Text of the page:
Northwestern University and Evanston's Only Daily News Source Since 1881

The Daily Northwestern

Northwestern University and Evanston's Only Daily News Source Since 1881

The Daily Northwestern

Northwestern University and Evanston's Only Daily News Source Since 1881

The Daily Northwestern

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Center for Civic Engagement Plan Under Review

By Emily GlazerThe Daily Northwestern

University President Henry Bienen said an informal proposal to open a Center for Civic Engagement that would promote volunteer service and community partnerships would need to be reexamined in order to have a possibility of working.

Such centers located at other universities are gathering places where students, faculty and staff collaborate on community projects. Discussions, volunteer efforts and lectures comprise the majority of their events.

The proposal submitted to Bienen was based heavily on the idea behind the center, which would involve a combination of students, faculty, staff and alumni.

The proposal did not include specifics regarding the center’s location or the specific activities that would take place there. It set a target date to begin work on the center sometime during fall 2007 or winter 2008.

Though Bienen told The Daily two weeks ago that there is a possibility the center could open, he said he is uncertain about the financial details.

“I’m not interested in setting up a center that’s not sustainable, and that means it has to be done on an endowment base,” he said.

Bienen said the proposal calls for a “big budget of hundreds of thousands of dollars a year” and that it would require “millions and billions” to sustain.

“I didn’t see (at) first blush that this was something we could do in the present form,” Bienen said. “That doesn’t mean it wouldn’t have a different form.”

Prof. Paul Arntson, one of the proposal’s writers, cited a number of NU’s existing civic engagement initiatives, including the Undergraduate Leadership Program, the Freshman Urban Program and the Civic Education Project, as proof of the need for the center.

He said the proposed center would build on these initiatives and create new opportunities for civic education involving all six of NU’s undergraduate schools.

Though the proposal’s core enthusiasts are SESP, Weinberg and Communication faculty, Arntson said faculty from each school has been involved in discussions and students have asked for such a center for the past six years.

A key aspect of the proposal was research opportunities from which all schools could benefit.

Other schools that feature such centers include Duke, Stanford and Pennsylvania State universities and the University of Richmond.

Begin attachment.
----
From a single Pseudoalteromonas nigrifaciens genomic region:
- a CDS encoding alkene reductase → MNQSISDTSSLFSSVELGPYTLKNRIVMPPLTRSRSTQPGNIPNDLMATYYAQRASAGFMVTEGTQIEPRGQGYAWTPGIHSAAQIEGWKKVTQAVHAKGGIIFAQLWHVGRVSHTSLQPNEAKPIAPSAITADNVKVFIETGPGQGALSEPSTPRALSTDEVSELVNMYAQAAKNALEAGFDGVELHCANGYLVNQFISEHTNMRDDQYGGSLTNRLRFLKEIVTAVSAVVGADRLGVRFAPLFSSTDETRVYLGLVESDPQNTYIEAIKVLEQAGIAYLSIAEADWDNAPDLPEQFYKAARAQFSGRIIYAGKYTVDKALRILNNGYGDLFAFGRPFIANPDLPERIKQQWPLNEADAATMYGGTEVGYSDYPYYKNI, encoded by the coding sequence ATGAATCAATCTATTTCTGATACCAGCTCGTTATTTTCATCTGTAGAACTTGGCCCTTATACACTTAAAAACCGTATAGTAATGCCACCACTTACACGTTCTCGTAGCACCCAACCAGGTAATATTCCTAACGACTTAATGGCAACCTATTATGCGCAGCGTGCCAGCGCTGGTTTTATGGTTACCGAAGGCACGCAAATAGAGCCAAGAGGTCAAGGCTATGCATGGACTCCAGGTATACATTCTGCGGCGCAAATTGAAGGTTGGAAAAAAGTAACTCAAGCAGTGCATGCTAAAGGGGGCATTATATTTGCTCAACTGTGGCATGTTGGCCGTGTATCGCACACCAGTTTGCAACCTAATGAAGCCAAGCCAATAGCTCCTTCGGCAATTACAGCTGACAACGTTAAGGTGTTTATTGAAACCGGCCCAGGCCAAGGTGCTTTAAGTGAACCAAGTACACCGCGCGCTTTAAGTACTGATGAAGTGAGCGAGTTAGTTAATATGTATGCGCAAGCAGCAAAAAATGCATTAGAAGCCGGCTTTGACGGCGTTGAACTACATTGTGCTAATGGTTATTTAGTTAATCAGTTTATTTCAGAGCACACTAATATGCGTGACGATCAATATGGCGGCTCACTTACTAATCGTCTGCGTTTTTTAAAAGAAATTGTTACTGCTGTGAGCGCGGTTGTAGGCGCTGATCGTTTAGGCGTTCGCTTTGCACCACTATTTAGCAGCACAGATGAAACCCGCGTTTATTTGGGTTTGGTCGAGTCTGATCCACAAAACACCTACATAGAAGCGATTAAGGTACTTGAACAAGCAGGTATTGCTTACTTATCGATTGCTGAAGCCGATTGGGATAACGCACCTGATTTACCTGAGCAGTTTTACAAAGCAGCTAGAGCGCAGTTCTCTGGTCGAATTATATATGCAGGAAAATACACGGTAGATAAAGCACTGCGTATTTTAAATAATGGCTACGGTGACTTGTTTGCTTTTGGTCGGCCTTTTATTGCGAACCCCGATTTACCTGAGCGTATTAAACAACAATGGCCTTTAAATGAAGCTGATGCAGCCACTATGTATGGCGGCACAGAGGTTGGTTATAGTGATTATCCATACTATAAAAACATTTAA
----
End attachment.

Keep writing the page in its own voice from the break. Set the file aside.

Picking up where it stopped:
The Center for Civic Engagement at Richmond brings students, faculty and staff together with the metropolitan community to solve social problems though action, research and reflection, said Amy Howard, the center’s acting director.

Howard said activities at the center include weekly lunch sessions, visiting nonprofit organizations and focusing on specific neighborhoods.

“It’s a great way for (students) to see the city and think about how the city of Richmond is their classroom, not just the University of Richmond,” Howard said.

Howard said while about 300 students have sustained commitment to a neighborhood in North Richmond, more than 1,000 people attend weekly lectures.

These lectures usually are given by presenters who discuss “anything from immigration to the death penalty to the war in Iraq,” Howard said.

People involved in the center volunteer at more than 50 sites throughout Richmond, including the James River Association, an environmental protection organization for the James River in Virginia.

Thomas Millisor, director of development of the association, said he was pleased with the center because it makes his job easier.

“When we call the University of Richmond, (we know) it has worked well because I only have to make one phone call (to get volunteers),” Millisor said.

The Center for Civic and Community Engagement at Pennsylvania State Delaware County was established as a way to centralize the civic engagement activities that were already taking place, said Laura Guertin, the center’s coordinator.

Similarly, one of focuses for NU’s proposed center is to “combine the community service student activity with academic reflection, learning and research,” Arntson said.

Howard said it is important for any university to try to coordinate efforts to work with its surrounding community.

“I’m sure there’s work with the community that’s happening at Northwestern,” Howard said. “But if there’s work to bring all these efforts together under a collaborative engagement, it will bring a deep and lasting impact.”

Bienen said he received the informal proposal from NU’s development office, which is unusual for proposals that seek money.

“It came very late – long after the budget windows were closed,” he said.

Bienen said he never saw an earlier version of the proposal but had heard the “original intent was something on a much smaller scale financially that might have been doable.”

Cortney DeArmond, manager of special events and volunteers at the Christopher House, a family resource center in Chicago where students volunteer through Northwestern Community Development Corps, said she would “absolutely” applaud the idea of a Center for Civic Engagement at NU.

DeArmond, the former outreach coordinator at NU’s Civic Education Project, said she knew “quite a lot” about the effort for the center.

“I think anything you can do to sort of unify the efforts of volunteers in the mind of nonprofits is a good thing,” she said. “It’d be great to make it a one-stop shop for people.”

Reach Emily Glazer at [email protected].

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Center for Civic Engagement Plan Under Review